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bug#20822: environment mangled by locale

From: Zefram
Subject: bug#20822: environment mangled by locale
Date: Sun, 26 Jun 2016 11:33:49 +0100

Mark H Weaver wrote:
>                                           by convention they are
>supposed to encoded in the locale encoding.

This convention is bunk.  The encoding aspect of the locale system is
fundamentally broken: the model is that every string in the universe
(every file content, filename, command line argument, etc.) is encoded
in the same way, and the locale environment variable tells you which
universe you're in.  But in the real universe, files, filenames, and so
on turn up encoded how their authors liked to encode them, and that's
not always the same.  In the real universe we have to cope with data
that is not encoded in our preferred way.

>                                             If that convention is
>violated, I don't see what a program could do about it.

If the convention is violated, then there is some difficulty in presenting
correctly-encoded (or even consistently-encoded) output to the user, but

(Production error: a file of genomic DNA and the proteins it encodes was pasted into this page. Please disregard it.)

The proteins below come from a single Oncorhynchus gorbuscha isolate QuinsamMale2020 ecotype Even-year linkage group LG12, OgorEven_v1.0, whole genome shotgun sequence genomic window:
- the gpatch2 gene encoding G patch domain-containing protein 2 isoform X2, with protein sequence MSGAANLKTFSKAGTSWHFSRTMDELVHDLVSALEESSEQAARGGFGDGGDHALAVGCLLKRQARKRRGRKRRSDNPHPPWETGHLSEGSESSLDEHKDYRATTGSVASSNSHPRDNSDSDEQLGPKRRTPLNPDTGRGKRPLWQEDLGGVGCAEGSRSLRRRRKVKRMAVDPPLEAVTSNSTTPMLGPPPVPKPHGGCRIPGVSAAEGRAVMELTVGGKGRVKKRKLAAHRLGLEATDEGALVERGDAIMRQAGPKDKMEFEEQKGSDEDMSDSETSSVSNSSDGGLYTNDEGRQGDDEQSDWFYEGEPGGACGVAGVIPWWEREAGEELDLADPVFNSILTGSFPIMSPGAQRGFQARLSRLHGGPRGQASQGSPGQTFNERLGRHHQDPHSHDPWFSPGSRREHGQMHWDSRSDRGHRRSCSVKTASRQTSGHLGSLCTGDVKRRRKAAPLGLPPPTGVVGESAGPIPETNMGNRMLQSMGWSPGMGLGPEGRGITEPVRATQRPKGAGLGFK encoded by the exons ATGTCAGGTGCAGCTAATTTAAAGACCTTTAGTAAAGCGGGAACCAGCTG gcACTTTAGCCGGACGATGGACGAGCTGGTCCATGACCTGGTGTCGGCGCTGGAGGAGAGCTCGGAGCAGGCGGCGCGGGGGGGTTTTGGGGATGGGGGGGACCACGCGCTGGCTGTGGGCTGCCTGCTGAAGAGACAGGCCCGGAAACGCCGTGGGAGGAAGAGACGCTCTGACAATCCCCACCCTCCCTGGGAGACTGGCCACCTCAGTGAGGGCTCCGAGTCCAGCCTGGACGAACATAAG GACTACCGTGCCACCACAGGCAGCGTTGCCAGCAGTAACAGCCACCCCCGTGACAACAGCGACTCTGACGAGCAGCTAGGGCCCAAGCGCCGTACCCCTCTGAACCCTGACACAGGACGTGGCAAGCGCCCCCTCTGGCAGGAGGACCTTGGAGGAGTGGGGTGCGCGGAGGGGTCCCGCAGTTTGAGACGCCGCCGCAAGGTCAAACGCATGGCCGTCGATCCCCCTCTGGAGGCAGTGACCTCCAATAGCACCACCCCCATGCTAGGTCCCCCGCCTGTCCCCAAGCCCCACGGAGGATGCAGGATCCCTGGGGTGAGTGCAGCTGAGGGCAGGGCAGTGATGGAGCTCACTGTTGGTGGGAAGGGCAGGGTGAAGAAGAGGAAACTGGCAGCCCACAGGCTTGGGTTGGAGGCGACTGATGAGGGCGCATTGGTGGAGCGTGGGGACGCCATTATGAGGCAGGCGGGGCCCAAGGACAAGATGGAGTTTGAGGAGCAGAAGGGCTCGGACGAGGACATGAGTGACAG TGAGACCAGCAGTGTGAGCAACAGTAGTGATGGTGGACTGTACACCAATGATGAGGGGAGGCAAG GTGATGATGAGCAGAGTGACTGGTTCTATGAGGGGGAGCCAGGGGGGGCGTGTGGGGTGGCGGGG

it is not insuperable.  Perhaps the program knows by some non-locale means
how a string is encoded, and can explicitly convert.  Perhaps it doesn't
know the real encoding, but can trust that the user will understand the
octet string if it is passed through with neither decoding of input nor
encoding for output.  Or perhaps the program doesn't need to put the
string into textual output at all, but only to use it some API or file
format that's expecting an encodingless octet string.

So there are many things a program can reasonably do about it, and which
one to do depends on the application.

>Can someone show me a realistic example of how this would be used in

Looking specifically at environment variables: an environment
variable could give the name of a file that is to be consulted under
specified circumstances, and the right file may happen to have a name
that is inconsistent with the encoding used by the user's terminal.
(The filename is not required for output; it only needs to be passed as
an uninterpreted octet string to the open(2) syscall.)  An environment
variable could specify a Unicode-using name of a language module to be
loaded, while the user doesn't otherwise use Unicode, or doesn't use
an encoding encompassing enough of it.  (Name not required on output,
again; will be either transformed into a filename or looked up in a file
format that specifies its own encoding.)  The program could be env(1), not
interpreting the environment but needing to output the octets correctly.
The program could be saving an uninterpreted environment, for a cron
job to later run some other program with equivalent settings.


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